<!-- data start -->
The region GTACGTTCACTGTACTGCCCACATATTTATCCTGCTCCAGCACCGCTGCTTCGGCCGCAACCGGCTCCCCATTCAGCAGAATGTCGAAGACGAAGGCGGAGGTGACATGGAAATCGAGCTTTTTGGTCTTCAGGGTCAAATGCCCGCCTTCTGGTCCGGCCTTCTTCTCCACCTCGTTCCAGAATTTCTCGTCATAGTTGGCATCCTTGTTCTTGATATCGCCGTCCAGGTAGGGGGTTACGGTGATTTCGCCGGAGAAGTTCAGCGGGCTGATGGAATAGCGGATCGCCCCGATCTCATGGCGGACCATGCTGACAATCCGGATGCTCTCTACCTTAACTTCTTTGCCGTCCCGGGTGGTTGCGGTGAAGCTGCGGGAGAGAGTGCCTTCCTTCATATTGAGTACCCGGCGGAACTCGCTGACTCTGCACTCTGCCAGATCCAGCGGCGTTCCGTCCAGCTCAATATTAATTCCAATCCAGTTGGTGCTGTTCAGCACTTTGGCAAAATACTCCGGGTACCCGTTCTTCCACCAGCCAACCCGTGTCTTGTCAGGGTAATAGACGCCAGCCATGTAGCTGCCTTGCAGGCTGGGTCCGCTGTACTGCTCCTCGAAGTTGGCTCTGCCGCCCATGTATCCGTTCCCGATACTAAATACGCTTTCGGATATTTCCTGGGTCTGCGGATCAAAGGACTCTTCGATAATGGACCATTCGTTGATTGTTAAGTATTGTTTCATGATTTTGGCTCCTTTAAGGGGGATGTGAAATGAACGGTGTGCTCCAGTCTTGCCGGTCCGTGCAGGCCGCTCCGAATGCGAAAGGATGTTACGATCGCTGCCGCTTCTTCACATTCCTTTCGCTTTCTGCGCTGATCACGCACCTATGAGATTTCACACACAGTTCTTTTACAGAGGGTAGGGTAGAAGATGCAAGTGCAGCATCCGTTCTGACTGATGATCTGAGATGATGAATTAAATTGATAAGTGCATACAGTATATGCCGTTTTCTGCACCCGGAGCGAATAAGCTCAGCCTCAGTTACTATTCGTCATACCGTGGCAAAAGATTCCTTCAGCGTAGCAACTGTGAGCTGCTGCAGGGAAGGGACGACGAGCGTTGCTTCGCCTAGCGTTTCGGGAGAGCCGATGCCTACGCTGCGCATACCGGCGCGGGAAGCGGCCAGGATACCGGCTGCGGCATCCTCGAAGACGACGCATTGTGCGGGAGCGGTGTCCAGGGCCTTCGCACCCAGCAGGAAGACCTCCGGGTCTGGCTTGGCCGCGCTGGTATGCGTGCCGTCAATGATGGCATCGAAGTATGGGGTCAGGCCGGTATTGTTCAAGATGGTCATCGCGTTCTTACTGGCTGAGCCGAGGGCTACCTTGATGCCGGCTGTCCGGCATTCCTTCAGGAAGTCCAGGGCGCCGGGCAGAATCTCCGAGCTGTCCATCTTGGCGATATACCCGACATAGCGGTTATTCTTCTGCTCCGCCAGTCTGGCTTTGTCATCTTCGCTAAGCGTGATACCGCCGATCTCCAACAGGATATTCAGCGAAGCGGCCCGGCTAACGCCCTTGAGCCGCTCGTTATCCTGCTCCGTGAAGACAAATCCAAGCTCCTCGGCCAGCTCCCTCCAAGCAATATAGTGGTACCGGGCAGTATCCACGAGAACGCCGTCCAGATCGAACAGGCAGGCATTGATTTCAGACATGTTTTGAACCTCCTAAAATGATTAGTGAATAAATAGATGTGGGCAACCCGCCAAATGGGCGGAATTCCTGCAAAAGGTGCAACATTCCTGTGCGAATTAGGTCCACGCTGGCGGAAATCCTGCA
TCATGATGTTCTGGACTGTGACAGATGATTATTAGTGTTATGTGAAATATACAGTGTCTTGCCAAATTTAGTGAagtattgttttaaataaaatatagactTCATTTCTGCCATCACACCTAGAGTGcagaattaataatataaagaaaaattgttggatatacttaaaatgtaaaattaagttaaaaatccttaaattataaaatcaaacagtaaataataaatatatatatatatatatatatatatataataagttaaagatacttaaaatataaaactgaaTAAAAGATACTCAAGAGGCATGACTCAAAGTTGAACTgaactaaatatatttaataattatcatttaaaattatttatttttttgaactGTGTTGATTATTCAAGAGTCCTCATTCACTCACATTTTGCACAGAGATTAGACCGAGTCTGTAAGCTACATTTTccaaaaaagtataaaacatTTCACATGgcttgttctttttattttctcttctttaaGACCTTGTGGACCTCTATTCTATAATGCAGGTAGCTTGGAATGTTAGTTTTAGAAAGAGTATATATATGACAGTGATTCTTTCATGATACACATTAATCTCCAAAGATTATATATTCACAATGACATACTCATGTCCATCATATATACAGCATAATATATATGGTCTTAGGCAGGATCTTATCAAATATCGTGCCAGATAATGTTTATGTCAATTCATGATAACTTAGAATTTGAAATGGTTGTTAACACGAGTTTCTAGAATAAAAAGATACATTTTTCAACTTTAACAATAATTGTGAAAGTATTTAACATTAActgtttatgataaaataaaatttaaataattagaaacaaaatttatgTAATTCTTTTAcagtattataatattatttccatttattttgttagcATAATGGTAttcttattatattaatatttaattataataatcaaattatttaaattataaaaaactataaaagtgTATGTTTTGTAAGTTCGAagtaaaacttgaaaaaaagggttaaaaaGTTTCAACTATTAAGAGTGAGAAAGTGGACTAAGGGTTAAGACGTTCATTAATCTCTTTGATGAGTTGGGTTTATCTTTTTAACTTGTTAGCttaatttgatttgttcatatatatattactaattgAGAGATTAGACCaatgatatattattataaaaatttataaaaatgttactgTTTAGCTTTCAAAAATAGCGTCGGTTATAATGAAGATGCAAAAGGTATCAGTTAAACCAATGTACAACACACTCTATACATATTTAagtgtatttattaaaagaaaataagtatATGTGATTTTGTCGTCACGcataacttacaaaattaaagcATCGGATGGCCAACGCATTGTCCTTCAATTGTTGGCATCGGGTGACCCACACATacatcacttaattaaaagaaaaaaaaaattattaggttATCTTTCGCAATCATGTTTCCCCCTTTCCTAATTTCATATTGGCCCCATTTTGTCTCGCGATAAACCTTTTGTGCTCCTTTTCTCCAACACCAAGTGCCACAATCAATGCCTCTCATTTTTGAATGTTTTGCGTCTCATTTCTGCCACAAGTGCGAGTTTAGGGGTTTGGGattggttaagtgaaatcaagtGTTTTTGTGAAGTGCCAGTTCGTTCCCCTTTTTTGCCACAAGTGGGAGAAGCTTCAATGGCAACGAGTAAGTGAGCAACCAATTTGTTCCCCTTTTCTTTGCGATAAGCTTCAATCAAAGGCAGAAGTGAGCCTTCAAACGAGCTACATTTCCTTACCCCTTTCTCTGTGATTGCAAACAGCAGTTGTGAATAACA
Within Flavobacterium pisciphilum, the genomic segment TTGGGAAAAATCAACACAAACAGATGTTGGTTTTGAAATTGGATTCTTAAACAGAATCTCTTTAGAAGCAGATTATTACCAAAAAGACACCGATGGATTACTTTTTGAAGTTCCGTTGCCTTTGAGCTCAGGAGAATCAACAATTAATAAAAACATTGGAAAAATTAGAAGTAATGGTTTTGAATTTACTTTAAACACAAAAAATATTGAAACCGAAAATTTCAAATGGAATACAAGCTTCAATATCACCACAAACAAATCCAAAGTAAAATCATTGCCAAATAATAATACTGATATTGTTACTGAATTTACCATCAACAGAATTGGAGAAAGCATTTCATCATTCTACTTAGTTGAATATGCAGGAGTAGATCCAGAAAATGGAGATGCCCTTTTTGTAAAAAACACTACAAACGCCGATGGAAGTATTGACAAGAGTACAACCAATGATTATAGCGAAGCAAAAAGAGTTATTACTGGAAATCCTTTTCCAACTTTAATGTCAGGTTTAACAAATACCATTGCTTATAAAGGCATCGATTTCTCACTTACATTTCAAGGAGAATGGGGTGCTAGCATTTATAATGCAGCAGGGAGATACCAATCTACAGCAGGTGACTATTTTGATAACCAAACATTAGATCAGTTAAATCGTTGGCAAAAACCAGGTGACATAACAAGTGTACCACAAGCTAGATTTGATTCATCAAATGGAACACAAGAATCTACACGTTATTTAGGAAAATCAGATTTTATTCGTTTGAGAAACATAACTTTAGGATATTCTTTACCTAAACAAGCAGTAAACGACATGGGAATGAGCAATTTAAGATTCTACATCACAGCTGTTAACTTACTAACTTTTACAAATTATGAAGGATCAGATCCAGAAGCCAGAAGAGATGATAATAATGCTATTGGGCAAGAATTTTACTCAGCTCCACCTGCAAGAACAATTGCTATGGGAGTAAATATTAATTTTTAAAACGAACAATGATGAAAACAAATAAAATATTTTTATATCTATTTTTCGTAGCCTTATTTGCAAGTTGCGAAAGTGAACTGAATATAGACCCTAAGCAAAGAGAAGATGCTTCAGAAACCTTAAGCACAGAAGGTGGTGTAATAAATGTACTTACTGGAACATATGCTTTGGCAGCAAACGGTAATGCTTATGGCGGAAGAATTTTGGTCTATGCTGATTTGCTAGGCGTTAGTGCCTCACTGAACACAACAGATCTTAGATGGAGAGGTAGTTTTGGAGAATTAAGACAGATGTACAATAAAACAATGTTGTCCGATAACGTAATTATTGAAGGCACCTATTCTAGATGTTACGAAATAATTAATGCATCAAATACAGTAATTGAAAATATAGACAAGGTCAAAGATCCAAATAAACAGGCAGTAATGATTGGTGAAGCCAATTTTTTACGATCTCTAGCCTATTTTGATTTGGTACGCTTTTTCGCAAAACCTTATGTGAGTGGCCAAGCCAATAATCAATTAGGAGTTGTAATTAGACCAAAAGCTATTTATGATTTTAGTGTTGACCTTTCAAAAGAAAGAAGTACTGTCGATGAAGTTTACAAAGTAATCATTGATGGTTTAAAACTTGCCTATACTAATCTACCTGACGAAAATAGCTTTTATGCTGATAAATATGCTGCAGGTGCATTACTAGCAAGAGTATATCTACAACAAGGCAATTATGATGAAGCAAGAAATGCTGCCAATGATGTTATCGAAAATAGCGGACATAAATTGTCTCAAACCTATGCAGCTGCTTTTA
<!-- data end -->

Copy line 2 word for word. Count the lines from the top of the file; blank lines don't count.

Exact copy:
TCATGATGTTCTGGACTGTGACAGATGATTATTAGTGTTATGTGAAATATACAGTGTCTTGCCAAATTTAGTGAagtattgttttaaataaaatatagactTCATTTCTGCCATCACACCTAGAGTGcagaattaataatataaagaaaaattgttggatatacttaaaatgtaaaattaagttaaaaatccttaaattataaaatcaaacagtaaataataaatatatatatatatatatatatatatataataagttaaagatacttaaaatataaaactgaaTAAAAGATACTCAAGAGGCATGACTCAAAGTTGAACTgaactaaatatatttaataattatcatttaaaattatttatttttttgaactGTGTTGATTATTCAAGAGTCCTCATTCACTCACATTTTGCACAGAGATTAGACCGAGTCTGTAAGCTACATTTTccaaaaaagtataaaacatTTCACATGgcttgttctttttattttctcttctttaaGACCTTGTGGACCTCTATTCTATAATGCAGGTAGCTTGGAATGTTAGTTTTAGAAAGAGTATATATATGACAGTGATTCTTTCATGATACACATTAATCTCCAAAGATTATATATTCACAATGACATACTCATGTCCATCATATATACAGCATAATATATATGGTCTTAGGCAGGATCTTATCAAATATCGTGCCAGATAATGTTTATGTCAATTCATGATAACTTAGAATTTGAAATGGTTGTTAACACGAGTTTCTAGAATAAAAAGATACATTTTTCAACTTTAACAATAATTGTGAAAGTATTTAACATTAActgtttatgataaaataaaatttaaataattagaaacaaaatttatgTAATTCTTTTAcagtattataatattatttccatttattttgttagcATAATGGTAttcttattatattaatatttaattataataatcaaattatttaaattataaaaaactataaaagtgTATGTTTTGTAAGTTCGAagtaaaacttgaaaaaaagggttaaaaaGTTTCAACTATTAAGAGTGAGAAAGTGGACTAAGGGTTAAGACGTTCATTAATCTCTTTGATGAGTTGGGTTTATCTTTTTAACTTGTTAGCttaatttgatttgttcatatatatattactaattgAGAGATTAGACCaatgatatattattataaaaatttataaaaatgttactgTTTAGCTTTCAAAAATAGCGTCGGTTATAATGAAGATGCAAAAGGTATCAGTTAAACCAATGTACAACACACTCTATACATATTTAagtgtatttattaaaagaaaataagtatATGTGATTTTGTCGTCACGcataacttacaaaattaaagcATCGGATGGCCAACGCATTGTCCTTCAATTGTTGGCATCGGGTGACCCACACATacatcacttaattaaaagaaaaaaaaaattattaggttATCTTTCGCAATCATGTTTCCCCCTTTCCTAATTTCATATTGGCCCCATTTTGTCTCGCGATAAACCTTTTGTGCTCCTTTTCTCCAACACCAAGTGCCACAATCAATGCCTCTCATTTTTGAATGTTTTGCGTCTCATTTCTGCCACAAGTGCGAGTTTAGGGGTTTGGGattggttaagtgaaatcaagtGTTTTTGTGAAGTGCCAGTTCGTTCCCCTTTTTTGCCACAAGTGGGAGAAGCTTCAATGGCAACGAGTAAGTGAGCAACCAATTTGTTCCCCTTTTCTTTGCGATAAGCTTCAATCAAAGGCAGAAGTGAGCCTTCAAACGAGCTACATTTCCTTACCCCTTTCTCTGTGATTGCAAACAGCAGTTGTGAATAACA